The whole point of art, Mikel, is to allow the viewer to make his or her own art out of it, each in their own way. The young artists who created these illusions within this abandoned building want you to come up with the answer to the questions each of these windows or doors ask of us. I then ask another question of the viewer by abstracting the building itself, removing its limits and suggesting no end to these fanciful delights. What we have here is incongruity within incongruity. Art imitates life and life imitates art, and the lines between fact and fiction are intentionally blurred.
Guest 23-Dec-2004 17:24
The walls, the paintings and it's isolation makes it a very interesting building, but there is one thing I don't get to distiguish in the photo that is what more atracts my view: The stairs, at first it seems that there is a real entrance and then it is evident that part of it is painted, were is realy the frontere of reality and fiction in this particular space?
Phil Douglis02-Dec-2004 03:48
Thanks, Clara, for this comment. This image was a labor of love for me. It is, as you say, all about art and artists. I only show a small portion of the building, taking it out of its normal context to intensify its incongruity and meaning.
Guest 01-Dec-2004 23:36
the picture of an art piece. ruins recycled to a tale of another possible life. the testimony of those students was not done in vain.
Phil Douglis08-Nov-2004 21:35
Abstraction is part of the very fiber of art, Nut. All artists either depart from reality by taking away elements to leave space for the viewers imagination to work, or else express ideas that are, in themselves, abstractions or essences of life. I agree completely with you -- art exists so that your imagination can thrive. I can't see anything as art that does not in some way affect the human imagination. As for incongruity, not all abstraction is incongruous and not all incongruity is abstract. But more often than not, these two principles are inseparable.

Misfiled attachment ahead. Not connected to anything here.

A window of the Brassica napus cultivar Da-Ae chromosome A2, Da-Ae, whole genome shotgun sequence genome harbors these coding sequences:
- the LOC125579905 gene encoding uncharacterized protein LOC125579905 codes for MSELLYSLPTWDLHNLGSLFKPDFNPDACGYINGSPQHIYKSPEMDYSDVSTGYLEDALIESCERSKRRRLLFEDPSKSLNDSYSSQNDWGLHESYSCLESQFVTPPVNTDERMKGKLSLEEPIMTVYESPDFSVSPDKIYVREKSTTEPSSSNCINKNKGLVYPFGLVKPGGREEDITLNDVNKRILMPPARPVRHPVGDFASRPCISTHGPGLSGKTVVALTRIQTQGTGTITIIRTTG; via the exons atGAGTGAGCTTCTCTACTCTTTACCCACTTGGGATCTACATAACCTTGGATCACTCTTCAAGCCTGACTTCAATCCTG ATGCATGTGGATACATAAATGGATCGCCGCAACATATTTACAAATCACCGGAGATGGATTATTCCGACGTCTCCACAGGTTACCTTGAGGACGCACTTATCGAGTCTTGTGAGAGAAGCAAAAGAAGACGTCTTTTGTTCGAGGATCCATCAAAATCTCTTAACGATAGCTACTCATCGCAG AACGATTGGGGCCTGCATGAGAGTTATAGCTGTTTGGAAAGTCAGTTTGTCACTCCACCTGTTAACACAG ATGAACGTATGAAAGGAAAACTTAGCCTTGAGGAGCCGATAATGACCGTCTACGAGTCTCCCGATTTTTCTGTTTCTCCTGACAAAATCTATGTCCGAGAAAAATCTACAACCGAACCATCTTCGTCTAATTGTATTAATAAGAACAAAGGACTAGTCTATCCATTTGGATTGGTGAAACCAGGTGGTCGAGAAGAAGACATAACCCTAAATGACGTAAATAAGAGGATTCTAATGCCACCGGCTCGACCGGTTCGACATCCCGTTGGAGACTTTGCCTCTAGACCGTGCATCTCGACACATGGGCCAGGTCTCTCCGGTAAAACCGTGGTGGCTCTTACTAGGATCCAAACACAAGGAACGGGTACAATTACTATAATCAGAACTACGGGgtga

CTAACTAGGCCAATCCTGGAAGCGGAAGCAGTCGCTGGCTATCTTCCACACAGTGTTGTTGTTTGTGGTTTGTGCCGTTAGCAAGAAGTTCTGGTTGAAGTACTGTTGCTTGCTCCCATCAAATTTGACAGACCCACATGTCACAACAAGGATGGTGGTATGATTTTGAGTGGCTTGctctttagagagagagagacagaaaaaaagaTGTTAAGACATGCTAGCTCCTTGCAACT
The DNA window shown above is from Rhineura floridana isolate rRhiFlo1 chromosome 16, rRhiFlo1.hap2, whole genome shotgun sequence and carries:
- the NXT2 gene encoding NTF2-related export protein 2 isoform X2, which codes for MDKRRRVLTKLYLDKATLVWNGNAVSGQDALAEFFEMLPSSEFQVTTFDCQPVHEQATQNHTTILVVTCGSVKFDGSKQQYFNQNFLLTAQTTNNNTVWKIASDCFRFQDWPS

nut 08-Nov-2004 19:44
This is an art. To me, art is the way to express and/or to create my imagination. It won't be
reality. So all abstract arts are incongruous with reality or not?
Phil Douglis06-Nov-2004 19:32
I am glad you found an incongruity between what you see and what you feel, Nut. My intention was to express the incongruities of reality vs. fantasy, and the abandoned vs. the reclaimed.
nut 06-Nov-2004 07:52
Abstract Incongruity. I saw happiness and the meaning of joyful life here, and this give me
an abstract incongruity between what I see and what I feel.
Piotr Siejka10-Jun-2004 18:58
Phil Douglis25-Mar-2004 20:01
You are right, Dianne -- that is another aspect of the incongruity here. The fact that this derelict building has become a work of whimsical art is one form of juxtaposition. But as you say, the juxtaposition of the student's faith and the beauty they have brought to their work, set against the ugly disappointment represented by urban decay, offers still more incongruity.
Dianne 25-Mar-2004 06:17
This is one of my favorite among all your pictures. Looking at it makes me feel lighthearted. It seems as if everyone who contributed to this picture is believing and doing something to make life beautiful even in the midst of disappointment.
Phil Douglis15-Oct-2003 19:07
Thanks, Carol, for bringing this up. I often find myself walking the line between the worlds of photography and illustration. One is oriented towards reality, the other towards fantasy. This image offered me a chance to work with both at once. Phil
Carol E Sandgren15-Oct-2003 18:26
The paintings give this pictures a real illustrustrative quality, and makes your photo an illustration in itself.
EMangl14-Sep-2003 15:21
Bratislava, but that´s not soo important - the photo is superb, must find one from Znaim (czech republic) and send it to you :-)